But I wanted the ability to manage the tracks on the phone, especially creating POIs with text info. Also on occasion having a background map whether online topo or my own orienteering or trail map. Many apps were presented but only one suited – OruxMaps. I originally looked at it askance as it had so many functions. But I found it very simple to set up and use for what I wanted. It also will upload your track to their website or GPSies.com or a few others. However, I just connect via cable to my PC and get it that way already in GPX format.

GNSS 2000 Plus with laptop

Judging by some online chat groups, it can be problematic getting a GNSS device to work with an OCAD on a laptop in the field.

So I did a test and found that using Bluetooth as COM6 at max rate on my PC made the connection. I then started OCAD 2019 Real-Time GPS. When I tried the Test function, data flowed through but an Invalid Data message displayed and stayed on for every record. However, I recalled that my trusty GPS Utility software found an invalid NMEA header in a GNS 2000 Plus file so guessed the error message might be staying on despite the rest of the data being OK.

So it proved and in live mode it worked fine. OCAD Inc should have fixed the persistent error message problem by now.


I have had a breakthrough with the Holux situation on windows 10.  
I started with installing the drivers below and my RCV-3000 now works with the ezTour software. Then to my amazement the 1200e now works also.
https://www.silabs.com/products/development-tools/software/usb-to-uart-bridge-vcp-drivers
I still can’t get the data off in Ocad although the real time gps works but this is not a major issue for me as the export can be done from eztour.

The above from Andrew Slattery for all those Holux GPSr users out there

GNS 2000 Plus In the field

The GNS 2000 Plus got a good workout in the final stages of preparing the Lerderderg Track map. I have since used it on other maps. I mostly ride with the device on my helmet. More recently while walking to check the map for the Daylesford permanent orienteering course, I fixed it to my cap using a combo of velcro strap and 2 safety pins.

GNS2000+ on hat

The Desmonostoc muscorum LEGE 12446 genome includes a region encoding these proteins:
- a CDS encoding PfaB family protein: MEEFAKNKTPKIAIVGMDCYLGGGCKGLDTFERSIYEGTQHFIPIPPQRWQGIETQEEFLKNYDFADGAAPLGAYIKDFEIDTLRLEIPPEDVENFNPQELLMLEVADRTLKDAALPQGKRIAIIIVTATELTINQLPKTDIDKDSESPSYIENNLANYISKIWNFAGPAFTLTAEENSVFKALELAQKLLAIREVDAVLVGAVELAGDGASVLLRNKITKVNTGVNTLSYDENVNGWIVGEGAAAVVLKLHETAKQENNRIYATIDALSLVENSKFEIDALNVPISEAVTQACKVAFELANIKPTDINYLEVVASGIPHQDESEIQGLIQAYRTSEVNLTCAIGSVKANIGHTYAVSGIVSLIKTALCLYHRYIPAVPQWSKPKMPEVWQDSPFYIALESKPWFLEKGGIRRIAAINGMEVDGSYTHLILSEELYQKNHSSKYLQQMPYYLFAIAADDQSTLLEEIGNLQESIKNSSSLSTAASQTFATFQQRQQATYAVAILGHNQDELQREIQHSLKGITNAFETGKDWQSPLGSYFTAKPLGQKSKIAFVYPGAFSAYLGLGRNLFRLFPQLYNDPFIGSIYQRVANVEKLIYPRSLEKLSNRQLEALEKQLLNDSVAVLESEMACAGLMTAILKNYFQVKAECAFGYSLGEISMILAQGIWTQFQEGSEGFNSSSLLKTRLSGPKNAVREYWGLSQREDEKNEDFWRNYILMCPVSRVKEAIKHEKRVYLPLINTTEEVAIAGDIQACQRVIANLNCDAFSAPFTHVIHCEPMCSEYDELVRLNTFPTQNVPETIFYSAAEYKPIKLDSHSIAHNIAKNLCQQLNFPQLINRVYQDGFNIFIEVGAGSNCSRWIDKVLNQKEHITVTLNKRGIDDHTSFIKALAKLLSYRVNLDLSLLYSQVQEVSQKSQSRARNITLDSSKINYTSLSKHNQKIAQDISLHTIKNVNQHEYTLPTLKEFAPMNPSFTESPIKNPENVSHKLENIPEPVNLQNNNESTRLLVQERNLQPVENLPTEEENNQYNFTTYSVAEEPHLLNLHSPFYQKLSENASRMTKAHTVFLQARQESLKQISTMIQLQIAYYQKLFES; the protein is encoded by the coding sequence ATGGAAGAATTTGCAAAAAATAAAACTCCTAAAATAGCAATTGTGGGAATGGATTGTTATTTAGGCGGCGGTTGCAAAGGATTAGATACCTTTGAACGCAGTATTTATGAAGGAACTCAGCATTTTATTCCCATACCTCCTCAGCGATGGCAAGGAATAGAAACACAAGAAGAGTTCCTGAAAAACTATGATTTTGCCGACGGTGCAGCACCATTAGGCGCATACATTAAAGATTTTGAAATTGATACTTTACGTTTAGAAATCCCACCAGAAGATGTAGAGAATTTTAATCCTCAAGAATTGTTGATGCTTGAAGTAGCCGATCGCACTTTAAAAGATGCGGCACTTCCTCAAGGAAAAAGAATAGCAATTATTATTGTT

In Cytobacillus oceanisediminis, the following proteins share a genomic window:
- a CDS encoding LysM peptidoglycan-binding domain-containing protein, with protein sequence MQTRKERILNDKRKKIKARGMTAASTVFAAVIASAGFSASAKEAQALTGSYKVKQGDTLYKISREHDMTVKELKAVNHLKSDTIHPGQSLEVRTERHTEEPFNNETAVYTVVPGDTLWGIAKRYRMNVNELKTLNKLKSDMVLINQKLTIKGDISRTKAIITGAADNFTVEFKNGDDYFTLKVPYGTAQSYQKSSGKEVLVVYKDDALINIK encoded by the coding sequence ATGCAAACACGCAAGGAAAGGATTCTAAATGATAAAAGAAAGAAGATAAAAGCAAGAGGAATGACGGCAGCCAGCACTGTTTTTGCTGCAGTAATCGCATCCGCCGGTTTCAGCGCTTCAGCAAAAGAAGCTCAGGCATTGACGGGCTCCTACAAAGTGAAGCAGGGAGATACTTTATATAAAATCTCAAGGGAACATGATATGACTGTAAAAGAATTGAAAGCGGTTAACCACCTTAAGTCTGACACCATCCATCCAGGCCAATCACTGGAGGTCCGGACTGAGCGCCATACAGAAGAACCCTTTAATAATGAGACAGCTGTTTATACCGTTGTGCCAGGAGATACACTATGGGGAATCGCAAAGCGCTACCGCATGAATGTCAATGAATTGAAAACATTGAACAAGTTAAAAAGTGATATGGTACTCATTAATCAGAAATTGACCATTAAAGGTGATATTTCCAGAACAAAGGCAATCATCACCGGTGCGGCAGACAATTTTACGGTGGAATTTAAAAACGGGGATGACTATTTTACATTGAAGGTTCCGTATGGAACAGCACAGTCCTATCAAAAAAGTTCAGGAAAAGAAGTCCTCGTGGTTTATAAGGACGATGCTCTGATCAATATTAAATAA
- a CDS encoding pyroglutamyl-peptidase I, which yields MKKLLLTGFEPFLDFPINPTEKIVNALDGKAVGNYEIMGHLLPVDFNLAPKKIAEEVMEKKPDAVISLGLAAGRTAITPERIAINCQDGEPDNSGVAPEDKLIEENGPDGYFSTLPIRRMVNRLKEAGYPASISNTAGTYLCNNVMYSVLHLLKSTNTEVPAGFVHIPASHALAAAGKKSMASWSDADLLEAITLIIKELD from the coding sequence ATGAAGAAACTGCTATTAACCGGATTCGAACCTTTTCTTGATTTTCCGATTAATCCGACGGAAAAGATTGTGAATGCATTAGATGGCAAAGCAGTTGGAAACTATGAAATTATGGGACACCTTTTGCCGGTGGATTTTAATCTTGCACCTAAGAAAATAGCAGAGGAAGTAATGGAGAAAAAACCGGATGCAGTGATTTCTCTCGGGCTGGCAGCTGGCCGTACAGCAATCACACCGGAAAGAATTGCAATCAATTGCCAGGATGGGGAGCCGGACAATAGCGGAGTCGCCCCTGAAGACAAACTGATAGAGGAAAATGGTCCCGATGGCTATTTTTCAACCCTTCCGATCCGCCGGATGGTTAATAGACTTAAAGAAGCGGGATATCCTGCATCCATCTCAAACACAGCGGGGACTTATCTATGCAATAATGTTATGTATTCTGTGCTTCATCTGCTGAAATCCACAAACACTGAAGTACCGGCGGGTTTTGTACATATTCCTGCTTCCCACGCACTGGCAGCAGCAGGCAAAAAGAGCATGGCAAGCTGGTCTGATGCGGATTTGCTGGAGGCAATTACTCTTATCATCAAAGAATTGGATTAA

With my mobile strapped to the bike bar I mostly use Bluetooth – GNSS Commander – OruxMaps principally to enable recording of POIs on the mobile along with comments. I haven’t bothered to date with loading a map of the area into OruxMaps. When in mobile range I can use the generic online maps but find they are of little or no assistance.

Getting OCAD maps into OruxMaps is simply a matter of exporting in GeoTiff format (TIF including World file), then copying those two files into my mobile OruxMaps MapsFiles folder per image below.

OruxMaps files on mobile
map files in OruxMaps app on mobile

The wrap

Despite it’s apparent limitation of recording every 5 seconds, I have found the GNS 2000 Plus to be highly satisfactory for my use in developing mtbo maps and trail maps. When I used it in checking a foot-o map, I found that it delivered dramatically better results than the original mapper’s GPSr – checked via NearMap and my many prior mappings of those tracks over the years. So I believe it is quite likely at least as good as any other GNSSr in its price range – if there is such a thing.

Geoff Peck and I have been sharing experiences re access to Galileo, SBAS, Beidou etc on GNSS devices. We have managed to surmount a number of hurdles along the way and are pleased to share our experiences. Use the Comments section to ask and we will reply there to share with all users of this blog

I bought my GNS 2000 Plus, $175, from a company Geoff recommended – Melbourne based Oz Pilot. Their online shop doesn’t specify the GNS 2000 is the Plus tri-ceiver model, but just specify that in your order and that is what you will get.

Off course

Latest knOCAD post

Symbol Set Conversion warning.